Security Architecture considerations for Cyber Resilience - Threat Prevention

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In an earlier blog this year, I compared the concepts of cybersecurity and cyber-resiliency, arguing that the main difference between the two is one of perspective. Cybersecurity is centered on the idea that attacks can (and should) be prevented while cyber-resilience acknowledges that some attacks will go through, and that organizations must prepare to deal with the consequences quickly and effectively.

Many examples in recent years demonstrate 100% of increasingly sophisticated attacks cannot be prevented. This reality has generated a strong emphasis on detection and response tools in our industry, to the detriment of advanced prevention capabilities. But should we give up on prevention so quickly? Definitely, no. 

To make sure we are all on the same page, Prevention refers to a broad range of approaches, technologies, and tools with the main purposes of a) reducing the options an attacker has and b) detecting malicious actions before inflicting damage to an organization. A few examples of prevention layers are: firewalls, file/disk encryption, patch management, anti-malware, exploit defense or sandboxing. These technologies can be implemented at various levels in the infrastructure. At the network level, the best-known prevention tools are Next-generation Firewalls and Intrusion Prevention Systems (IPS). At the endpoint level, the best known are Next-generation AV or Endpoint Protection Platforms (EPP). 

In this blog I will review the key role of prevention elements for both the efficiency and effectiveness within the overall security architecture. I don’t want to minimize the value of other security capabilities, like incident response tools and processes, but I do want to emphasize that prevention is a key pillar of cyber-resilience and should not be overlooked even if we assume “not if but when you will be breached”. 



I often say this, but it bears repeating: To understand the value of Prevention, first turn it off. The best way to explain the contribution of Prevention technologies to cyber defense is by contrasting it to a Detection and Response (D&R) only approach. For D&R to be effective, besides technology, an organization needs trained security operations staff and well-defined processes in place. There are plenty of examples where an Endpoint Detection and Response (EDR) solution detected suspicious activity and generated alerts, but there was not (enough) trained staff to analyze the incident in due time. That allowed adversaries to operate undisturbed for extended periods of time. If any of the elements of the triad (technology, people and processes) is not performing, the effectiveness of the D&R is affected.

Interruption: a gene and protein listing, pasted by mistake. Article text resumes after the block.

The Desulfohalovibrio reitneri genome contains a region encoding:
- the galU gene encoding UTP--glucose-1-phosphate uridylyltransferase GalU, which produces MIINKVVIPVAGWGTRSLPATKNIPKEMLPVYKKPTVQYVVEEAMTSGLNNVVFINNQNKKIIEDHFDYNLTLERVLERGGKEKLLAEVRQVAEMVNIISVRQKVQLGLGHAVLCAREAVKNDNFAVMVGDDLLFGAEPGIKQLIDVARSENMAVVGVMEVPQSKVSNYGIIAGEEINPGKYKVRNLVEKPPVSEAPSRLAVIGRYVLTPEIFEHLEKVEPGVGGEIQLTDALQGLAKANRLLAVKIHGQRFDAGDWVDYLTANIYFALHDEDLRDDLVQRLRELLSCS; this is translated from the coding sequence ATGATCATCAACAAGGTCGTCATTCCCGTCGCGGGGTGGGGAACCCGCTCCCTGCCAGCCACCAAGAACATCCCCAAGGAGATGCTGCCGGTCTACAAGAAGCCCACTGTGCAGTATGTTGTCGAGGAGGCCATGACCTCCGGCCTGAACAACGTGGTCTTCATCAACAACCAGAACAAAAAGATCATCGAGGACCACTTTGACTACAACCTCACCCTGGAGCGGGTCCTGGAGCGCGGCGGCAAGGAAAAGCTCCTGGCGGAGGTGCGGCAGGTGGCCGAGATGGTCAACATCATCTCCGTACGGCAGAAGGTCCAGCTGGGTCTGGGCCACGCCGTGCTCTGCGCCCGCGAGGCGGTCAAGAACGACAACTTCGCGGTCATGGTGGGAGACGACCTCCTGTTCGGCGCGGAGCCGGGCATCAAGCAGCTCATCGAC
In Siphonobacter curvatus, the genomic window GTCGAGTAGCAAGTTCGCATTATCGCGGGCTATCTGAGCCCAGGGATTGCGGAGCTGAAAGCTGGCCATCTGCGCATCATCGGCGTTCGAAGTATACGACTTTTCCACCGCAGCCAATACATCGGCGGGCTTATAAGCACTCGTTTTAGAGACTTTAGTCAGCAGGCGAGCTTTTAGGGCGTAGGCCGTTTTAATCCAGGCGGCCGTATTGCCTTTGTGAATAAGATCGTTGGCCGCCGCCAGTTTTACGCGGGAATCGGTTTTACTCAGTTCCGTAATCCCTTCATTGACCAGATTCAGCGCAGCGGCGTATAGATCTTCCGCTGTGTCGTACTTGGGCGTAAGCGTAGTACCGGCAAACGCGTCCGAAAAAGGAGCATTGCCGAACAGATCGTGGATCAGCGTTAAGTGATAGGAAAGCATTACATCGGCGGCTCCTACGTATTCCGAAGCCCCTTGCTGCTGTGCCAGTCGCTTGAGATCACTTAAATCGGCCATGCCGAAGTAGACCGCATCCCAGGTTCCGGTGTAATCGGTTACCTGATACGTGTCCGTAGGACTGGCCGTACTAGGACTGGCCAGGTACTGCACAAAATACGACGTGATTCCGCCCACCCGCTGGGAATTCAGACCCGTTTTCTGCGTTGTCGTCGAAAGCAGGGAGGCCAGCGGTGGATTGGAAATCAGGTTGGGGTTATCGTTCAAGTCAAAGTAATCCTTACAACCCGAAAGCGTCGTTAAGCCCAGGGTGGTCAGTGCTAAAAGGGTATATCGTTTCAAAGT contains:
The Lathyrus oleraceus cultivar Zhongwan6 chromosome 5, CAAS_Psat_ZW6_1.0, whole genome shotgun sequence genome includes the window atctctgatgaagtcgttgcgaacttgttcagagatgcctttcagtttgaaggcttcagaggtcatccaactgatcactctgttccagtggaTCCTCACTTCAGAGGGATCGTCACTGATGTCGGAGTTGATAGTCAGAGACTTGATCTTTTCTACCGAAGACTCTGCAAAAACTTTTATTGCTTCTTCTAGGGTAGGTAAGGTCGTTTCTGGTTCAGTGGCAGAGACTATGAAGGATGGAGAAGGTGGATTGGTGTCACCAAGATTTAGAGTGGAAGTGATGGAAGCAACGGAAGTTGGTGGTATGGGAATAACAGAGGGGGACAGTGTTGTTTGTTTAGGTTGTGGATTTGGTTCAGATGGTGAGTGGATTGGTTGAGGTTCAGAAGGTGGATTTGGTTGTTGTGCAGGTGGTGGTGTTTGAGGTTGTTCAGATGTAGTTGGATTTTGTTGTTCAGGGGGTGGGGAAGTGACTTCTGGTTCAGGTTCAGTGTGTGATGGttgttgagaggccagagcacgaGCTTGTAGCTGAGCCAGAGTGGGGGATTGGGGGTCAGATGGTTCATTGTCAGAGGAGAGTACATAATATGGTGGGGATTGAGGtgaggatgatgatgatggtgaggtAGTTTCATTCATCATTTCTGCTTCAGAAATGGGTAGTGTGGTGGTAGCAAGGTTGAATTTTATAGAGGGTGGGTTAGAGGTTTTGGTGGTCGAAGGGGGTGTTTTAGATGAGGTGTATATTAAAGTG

By contrast to D&R, Prevention is automated. Statistically, effective prevention layers are capable of stopping over 99% of all threats (common and advanced) in a fully automated way. Prevention relies on technology alone, and with few exceptions, is a “set-and-forget” element. For example, an EPP solution requires only typical IT admins skills to install and very little assistance while in operation. Because of its automated nature, Prevent is a key contributor to cyber defense efficiency. Imagine a scenario where all security threats, either simple or complex, require the attention of a dedicated security team. This is the worst nightmare of any IT leader who doesn’t have such a dedicated team and can be overwhelming even for experienced security analysts. An accurate and effective Prevention solution will enable security teams to focus only on sophisticated threats and cyber-attacks that truly require skilled human attention.